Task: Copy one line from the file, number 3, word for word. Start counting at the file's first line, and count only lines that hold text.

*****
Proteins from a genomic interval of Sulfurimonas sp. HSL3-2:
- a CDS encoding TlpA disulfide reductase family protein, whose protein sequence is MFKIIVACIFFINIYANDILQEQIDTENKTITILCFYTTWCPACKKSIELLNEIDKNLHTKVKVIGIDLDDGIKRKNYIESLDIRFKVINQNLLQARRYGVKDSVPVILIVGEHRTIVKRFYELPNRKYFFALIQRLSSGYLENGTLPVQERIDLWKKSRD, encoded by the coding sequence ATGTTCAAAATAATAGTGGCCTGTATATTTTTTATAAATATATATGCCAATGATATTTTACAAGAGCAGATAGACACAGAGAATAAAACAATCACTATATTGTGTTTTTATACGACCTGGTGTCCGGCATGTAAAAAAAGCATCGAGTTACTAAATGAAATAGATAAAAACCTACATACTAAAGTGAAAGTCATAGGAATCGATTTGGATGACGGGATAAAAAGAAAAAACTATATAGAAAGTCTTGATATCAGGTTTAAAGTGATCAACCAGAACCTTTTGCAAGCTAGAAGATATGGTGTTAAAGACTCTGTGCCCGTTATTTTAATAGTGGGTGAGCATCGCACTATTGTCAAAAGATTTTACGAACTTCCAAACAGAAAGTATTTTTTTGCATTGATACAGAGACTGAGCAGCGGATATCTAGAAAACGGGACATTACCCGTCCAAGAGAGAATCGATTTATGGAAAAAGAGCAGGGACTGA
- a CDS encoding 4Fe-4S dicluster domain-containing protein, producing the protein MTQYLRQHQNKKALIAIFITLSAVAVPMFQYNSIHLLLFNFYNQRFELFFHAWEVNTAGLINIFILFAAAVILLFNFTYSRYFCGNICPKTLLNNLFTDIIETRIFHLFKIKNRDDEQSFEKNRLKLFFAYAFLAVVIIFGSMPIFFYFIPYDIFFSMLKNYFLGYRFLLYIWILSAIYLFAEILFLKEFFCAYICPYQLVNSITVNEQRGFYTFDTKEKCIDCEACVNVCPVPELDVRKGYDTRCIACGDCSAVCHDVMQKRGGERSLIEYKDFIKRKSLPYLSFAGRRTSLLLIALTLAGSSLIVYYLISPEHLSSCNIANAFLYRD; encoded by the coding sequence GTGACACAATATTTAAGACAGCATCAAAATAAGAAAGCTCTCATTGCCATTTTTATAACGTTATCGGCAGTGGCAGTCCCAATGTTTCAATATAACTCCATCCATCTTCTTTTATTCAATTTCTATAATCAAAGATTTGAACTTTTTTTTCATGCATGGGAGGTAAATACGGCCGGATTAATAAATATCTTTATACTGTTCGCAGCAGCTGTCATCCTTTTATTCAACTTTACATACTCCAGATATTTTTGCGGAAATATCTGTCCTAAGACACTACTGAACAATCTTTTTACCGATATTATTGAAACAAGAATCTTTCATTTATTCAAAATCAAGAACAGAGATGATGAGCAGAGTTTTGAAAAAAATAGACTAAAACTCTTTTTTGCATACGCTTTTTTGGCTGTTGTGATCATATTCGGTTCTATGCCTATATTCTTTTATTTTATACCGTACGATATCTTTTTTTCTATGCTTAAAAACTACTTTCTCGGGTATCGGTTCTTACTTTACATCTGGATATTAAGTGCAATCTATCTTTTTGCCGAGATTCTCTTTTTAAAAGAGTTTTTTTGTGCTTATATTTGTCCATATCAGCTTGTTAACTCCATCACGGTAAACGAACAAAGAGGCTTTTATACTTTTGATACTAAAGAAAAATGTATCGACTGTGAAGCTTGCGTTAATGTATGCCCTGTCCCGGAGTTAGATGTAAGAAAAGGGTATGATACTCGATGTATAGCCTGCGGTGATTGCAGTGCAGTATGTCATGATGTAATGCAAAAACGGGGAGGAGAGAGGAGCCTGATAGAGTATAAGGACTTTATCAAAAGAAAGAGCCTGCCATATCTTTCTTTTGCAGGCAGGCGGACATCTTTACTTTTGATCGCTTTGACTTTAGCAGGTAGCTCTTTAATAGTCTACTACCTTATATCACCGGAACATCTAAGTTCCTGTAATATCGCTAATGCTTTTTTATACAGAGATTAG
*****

- a CDS encoding 4Fe-4S dicluster domain-containing protein, producing the protein MTQYLRQHQNKKALIAIFITLSAVAVPMFQYNSIHLLLFNFYNQRFELFFHAWEVNTAGLINIFILFAAAVILLFNFTYSRYFCGNICPKTLLNNLFTDIIETRIFHLFKIKNRDDEQSFEKNRLKLFFAYAFLAVVIIFGSMPIFFYFIPYDIFFSMLKNYFLGYRFLLYIWILSAIYLFAEILFLKEFFCAYICPYQLVNSITVNEQRGFYTFDTKEKCIDCEACVNVCPVPELDVRKGYDTRCIACGDCSAVCHDVMQKRGGERSLIEYKDFIKRKSLPYLSFAGRRTSLLLIALTLAGSSLIVYYLISPEHLSSCNIANAFLYRD; encoded by the coding sequence GTGACACAATATTTAAGACAGCATCAAAATAAGAAAGCTCTCATTGCCATTTTTATAACGTTATCGGCAGTGGCAGTCCCAATGTTTCAATATAACTCCATCCATCTTCTTTTATTCAATTTCTATAATCAAAGATTTGAACTTTTTTTTCATGCATGGGAGGTAAATACGGCCGGATTAATAAATATCTTTATACTGTTCGCAGCAGCTGTCATCCTTTTATTCAACTTTACATACTCCAGATATTTTTGCGGAAATATCTGTCCTAAGACACTACTGAACAATCTTTTTACCGATATTATTGAAACAAGAATCTTTCATTTATTCAAAATCAAGAACAGAGATGATGAGCAGAGTTTTGAAAAAAATAGACTAAAACTCTTTTTTGCATACGCTTTTTTGGCTGTTGTGATCATATTCGGTTCTATGCCTATATTCTTTTATTTTATACCGTACGATATCTTTTTTTCTATGCTTAAAAACTACTTTCTCGGGTATCGGTTCTTACTTTACATCTGGATATTAAGTGCAATCTATCTTTTTGCCGAGATTCTCTTTTTAAAAGAGTTTTTTTGTGCTTATATTTGTCCATATCAGCTTGTTAACTCCATCACGGTAAACGAACAAAGAGGCTTTTATACTTTTGATACTAAAGAAAAATGTATCGACTGTGAAGCTTGCGTTAATGTATGCCCTGTCCCGGAGTTAGATGTAAGAAAAGGGTATGATACTCGATGTATAGCCTGCGGTGATTGCAGTGCAGTATGTCATGATGTAATGCAAAAACGGGGAGGAGAGAGGAGCCTGATAGAGTATAAGGACTTTATCAAAAGAAAGAGCCTGCCATATCTTTCTTTTGCAGGCAGGCGGACATCTTTACTTTTGATCGCTTTGACTTTAGCAGGTAGCTCTTTAATAGTCTACTACCTTATATCACCGGAACATCTAAGTTCCTGTAATATCGCTAATGCTTTTTTATACAGAGATTAG